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Marketing complementary medicines with soft gel capsules for children
This information is still current as at 15 February 2019.
Information for sponsors
In response to a consumer query, the TGA has investigated potential safety issues with complementary medicines with soft gel capsule dosage forms in children. As part of this investigation, the TGA sought independent expert medical advice, which stated that these products may pose a choking hazard for children, especially those aged under five years.
As a result, there is a risk that such products may be non-compliant with the requirements set out in the Therapeutic Goods Act 1989 (the Act).
The expert medical advice received by the TGA stated that:
- medicines with soft gel capsules dosage forms pose a choking risk to children of all ages, but especially to children aged under five years
- as the age of the child being given the medicine increases, the risk of choking reduces.
The TGA has also published a safety advisory regarding this choking hazard for children.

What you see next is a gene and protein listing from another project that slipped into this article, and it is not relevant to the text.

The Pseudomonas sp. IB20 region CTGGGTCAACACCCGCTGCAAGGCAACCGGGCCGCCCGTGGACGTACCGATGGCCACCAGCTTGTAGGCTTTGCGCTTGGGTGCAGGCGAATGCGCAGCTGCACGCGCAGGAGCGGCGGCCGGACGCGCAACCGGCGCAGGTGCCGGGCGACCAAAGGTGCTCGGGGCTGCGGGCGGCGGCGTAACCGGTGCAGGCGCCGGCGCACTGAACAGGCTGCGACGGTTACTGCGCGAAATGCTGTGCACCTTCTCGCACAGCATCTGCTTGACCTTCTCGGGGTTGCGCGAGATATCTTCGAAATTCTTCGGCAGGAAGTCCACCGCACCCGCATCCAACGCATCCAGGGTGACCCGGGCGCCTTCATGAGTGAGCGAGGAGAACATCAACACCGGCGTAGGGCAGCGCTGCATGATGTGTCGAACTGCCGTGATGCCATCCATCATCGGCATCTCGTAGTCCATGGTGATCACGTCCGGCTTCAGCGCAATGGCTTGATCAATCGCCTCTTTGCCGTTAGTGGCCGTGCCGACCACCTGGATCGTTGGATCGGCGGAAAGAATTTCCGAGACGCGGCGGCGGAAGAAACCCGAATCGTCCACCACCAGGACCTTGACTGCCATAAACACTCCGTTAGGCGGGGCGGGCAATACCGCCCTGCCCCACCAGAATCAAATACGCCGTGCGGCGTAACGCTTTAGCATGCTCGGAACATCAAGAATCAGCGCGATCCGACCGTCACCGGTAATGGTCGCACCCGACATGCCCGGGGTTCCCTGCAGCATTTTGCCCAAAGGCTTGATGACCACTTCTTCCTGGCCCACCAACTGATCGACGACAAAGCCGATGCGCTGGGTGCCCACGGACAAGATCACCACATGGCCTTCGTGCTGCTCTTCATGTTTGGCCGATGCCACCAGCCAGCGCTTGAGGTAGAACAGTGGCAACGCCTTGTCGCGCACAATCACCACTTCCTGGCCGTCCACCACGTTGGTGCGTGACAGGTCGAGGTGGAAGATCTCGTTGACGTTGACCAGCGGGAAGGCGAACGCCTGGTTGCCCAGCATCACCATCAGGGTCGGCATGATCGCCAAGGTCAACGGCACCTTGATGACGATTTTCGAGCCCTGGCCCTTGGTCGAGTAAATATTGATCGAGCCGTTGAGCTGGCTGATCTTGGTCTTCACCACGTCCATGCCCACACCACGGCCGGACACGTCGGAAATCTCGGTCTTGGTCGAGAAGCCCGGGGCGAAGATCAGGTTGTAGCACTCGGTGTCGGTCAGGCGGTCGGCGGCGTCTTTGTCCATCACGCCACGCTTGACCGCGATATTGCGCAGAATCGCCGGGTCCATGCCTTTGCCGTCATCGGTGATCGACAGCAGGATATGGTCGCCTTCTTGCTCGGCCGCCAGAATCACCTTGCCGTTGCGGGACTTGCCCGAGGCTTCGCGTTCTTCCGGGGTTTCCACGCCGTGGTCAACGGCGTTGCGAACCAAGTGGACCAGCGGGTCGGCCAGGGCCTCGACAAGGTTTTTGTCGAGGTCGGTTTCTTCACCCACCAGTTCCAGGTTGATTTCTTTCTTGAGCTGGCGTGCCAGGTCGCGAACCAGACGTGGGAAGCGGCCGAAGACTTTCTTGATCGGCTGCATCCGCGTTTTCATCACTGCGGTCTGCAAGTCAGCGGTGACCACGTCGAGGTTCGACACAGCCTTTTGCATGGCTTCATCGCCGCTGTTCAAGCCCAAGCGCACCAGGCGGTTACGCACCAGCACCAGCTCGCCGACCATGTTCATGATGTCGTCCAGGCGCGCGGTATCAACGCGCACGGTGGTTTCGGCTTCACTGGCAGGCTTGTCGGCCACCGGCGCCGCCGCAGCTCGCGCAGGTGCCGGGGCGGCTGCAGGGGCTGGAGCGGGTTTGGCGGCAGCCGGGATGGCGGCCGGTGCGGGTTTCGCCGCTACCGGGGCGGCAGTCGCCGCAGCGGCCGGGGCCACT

It is the responsibility of sponsors to be aware of their regulatory obligations before launching a new product onto the Australian market.
Sponsors of complementary medicines should refer to the Australian Regulatory Guidelines for Complementary Medicines (ARGCM), which has been recently updated to increase its useability for sponsors and contains clear and easy to understand information on how to meet the requirements set out in the Act.
Sponsors of complementary medicines listed on the Australian Register of Therapeutic Goods (ARTG) are required to certify at the time of listing that their product is compliant with the Act. The requirements include that the medicine is safe for the purposes for which it is to be used and that the presentation of the medicine is not unacceptable. The TGA refers to the overall presentation of a product when evaluating compliance.
Sponsors and prospective sponsors of complementary medicines with soft gel capsule dosage forms should consider:
- restricting dosage instructions to children aged five years and over
- including a label advisory statement to the effect 'not intended to be consumed by children under five years of age'
- including a label statement advising that the product is only to be used under adult supervision
- fitting the product with child-resistant packaging
- the viability of alternative dosage instructions for children under five years, for example squirting the contents of the capsule into food or drink.
For further information about regulatory obligations for marketing complementary medicines with soft gel capsule dosage forms for children, email email@example.com or phone 02 6232 8634.